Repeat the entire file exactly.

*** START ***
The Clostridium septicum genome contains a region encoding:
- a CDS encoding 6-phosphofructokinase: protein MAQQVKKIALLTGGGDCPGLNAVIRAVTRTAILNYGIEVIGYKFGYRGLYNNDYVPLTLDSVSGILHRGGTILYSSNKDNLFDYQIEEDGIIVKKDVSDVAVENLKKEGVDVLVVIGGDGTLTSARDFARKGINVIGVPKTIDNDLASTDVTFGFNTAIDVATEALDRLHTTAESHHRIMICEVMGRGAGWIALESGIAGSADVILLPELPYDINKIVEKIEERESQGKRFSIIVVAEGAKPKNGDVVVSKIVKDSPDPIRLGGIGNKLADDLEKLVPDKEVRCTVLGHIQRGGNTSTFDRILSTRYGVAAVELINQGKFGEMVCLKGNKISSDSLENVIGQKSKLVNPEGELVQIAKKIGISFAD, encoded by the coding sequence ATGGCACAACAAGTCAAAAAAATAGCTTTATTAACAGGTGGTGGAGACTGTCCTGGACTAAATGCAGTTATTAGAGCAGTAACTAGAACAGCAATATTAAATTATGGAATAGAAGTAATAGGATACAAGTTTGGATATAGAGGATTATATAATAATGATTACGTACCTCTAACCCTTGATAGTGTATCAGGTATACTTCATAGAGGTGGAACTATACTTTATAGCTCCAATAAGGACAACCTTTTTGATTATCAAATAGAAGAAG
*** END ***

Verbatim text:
The Clostridium septicum genome contains a region encoding:
- a CDS encoding 6-phosphofructokinase: protein MAQQVKKIALLTGGGDCPGLNAVIRAVTRTAILNYGIEVIGYKFGYRGLYNNDYVPLTLDSVSGILHRGGTILYSSNKDNLFDYQIEEDGIIVKKDVSDVAVENLKKEGVDVLVVIGGDGTLTSARDFARKGINVIGVPKTIDNDLASTDVTFGFNTAIDVATEALDRLHTTAESHHRIMICEVMGRGAGWIALESGIAGSADVILLPELPYDINKIVEKIEERESQGKRFSIIVVAEGAKPKNGDVVVSKIVKDSPDPIRLGGIGNKLADDLEKLVPDKEVRCTVLGHIQRGGNTSTFDRILSTRYGVAAVELINQGKFGEMVCLKGNKISSDSLENVIGQKSKLVNPEGELVQIAKKIGISFAD, encoded by the coding sequence ATGGCACAACAAGTCAAAAAAATAGCTTTATTAACAGGTGGTGGAGACTGTCCTGGACTAAATGCAGTTATTAGAGCAGTAACTAGAACAGCAATATTAAATTATGGAATAGAAGTAATAGGATACAAGTTTGGATATAGAGGATTATATAATAATGATTACGTACCTCTAACCCTTGATAGTGTATCAGGTATACTTCATAGAGGTGGAACTATACTTTATAGCTCCAATAAGGACAACCTTTTTGATTATCAAATAGAAGAAG